I remember the name Hans Christian Anderson from when I was a kid. Unmistakably he is the writer of famous fairytales with a morale story that can be understood by all. I had no idea that he was from Odense in Denmark though, so when I found myself nearby it sure seemed like something worth learning more about.
Hans Christian Anderson’s most famous fairy tales include stories like The Ugly Duckling, The Emperor’s New Clothes and Thumbelina, but there are many, many more.
It turned out that he loved writing theatre more than anything, but it was his simple fairytales that transcended age, culture and language to be his legacy.
Getting in and where I stayed
From Copenhagen I took a DSB train direct from Central to Odense for 180DKK. The buses may have been a tad cheaper, but required a train to Valby Station (St.) first. The buses are good, but the train was far better even in standard class. There are huge seats, power, WiFi and tables in both though.
I was camping 3km from the city centre and at the time I didn’t realise the regional train would stop right at Fruens Bøge St. So I had to buy an extra ticket from Odense, but nothing major.
The Danish Camping Union (DCU) campsite was pretty damn good for 108DKK per night. I guess the Danish camping standards set the scene for the Faroe Islands too. The only weird thing is that Danish campsites provide kitchens, but no pots or utensils so BYO.
Hans’ Family Home
The next morning I ambled into the city to find Hans’ family home, preserved in the city centre, with a few tall buildings looming over the top.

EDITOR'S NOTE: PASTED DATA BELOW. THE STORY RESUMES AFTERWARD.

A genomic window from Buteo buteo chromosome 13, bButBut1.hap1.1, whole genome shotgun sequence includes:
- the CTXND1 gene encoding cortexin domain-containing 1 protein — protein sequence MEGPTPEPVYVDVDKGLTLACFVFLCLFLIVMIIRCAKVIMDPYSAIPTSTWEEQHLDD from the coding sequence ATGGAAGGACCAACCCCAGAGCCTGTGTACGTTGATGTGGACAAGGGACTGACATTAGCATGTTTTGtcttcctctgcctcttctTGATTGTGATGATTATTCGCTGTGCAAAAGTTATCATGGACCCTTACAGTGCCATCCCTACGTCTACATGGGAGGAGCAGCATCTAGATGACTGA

The house is a bit pokey, but I thought it was surprisingly big considering his father was a poor shoemaker. Denmark seems to have gone through a lot of tough times and this is constantly mentioned. Every museum I went to talked about extreme poverty and tough lives.
The house has a small garden out the back and inside there are dozens of boards with quotes or descriptions of Hans’ life here. Entry to the house and the museum (next) cost a reasonable 100DKK.
The Hans Christian Anderson Museum
The museum was on the other side of town. It’s very well done with loads of images, snippets and artefacts from Hans’ life. There is a huge timeline that you can follow one paragraph at a time through a number of rooms.
Hans’ fairytales have been translated into more languages than any other writer (I wonder if that includes the Bible?). The museum holds just 150 different translations including Azerbaijani, Asturian and Basque (spoken in regions of Spain and France) as well as Bashkir (another random language from Russia). I’d never even heard of many of the languages before, but the museum mentioned there are probably more translations that they don’t have.
He was an odd man, very tall, but a very sensitive giant. The slightest criticism could provoke great emotion and his critics cruelly played on that. He carried a 9 metre rope with him wherever he travelled in case the building he stayed in was ever burning down and he had to climb out a window.
He never married, though he had many loves throughout his life. Hans gained much love and family support from close friends and their families. He was like an uncle to their children and when you tell such great fairytales I’m sure you’d be the most popular uncle.
Den Fynske Landsby
South of town and south of the campsite is the Den Fynske Landsby open air museum. It looked like it would be good, but sadly I got there too late and had to move on to Legoland straight away as they only opened around weekends.
Odense itself looked to be a very comfortable and livable city. It’s the largest on the island of Funen, but it has plenty of greenspace, particularly along the river.
There was a huge park next to the campsite and Fruens Bøge St. surrounded by forest. It was a great place to run and do calisthenics in the cool crisp morning. In the afternoon absolutely everyone flocked to the parks with their families. The entire riverfront was filled with Danes soaking up the sun and with good reason too!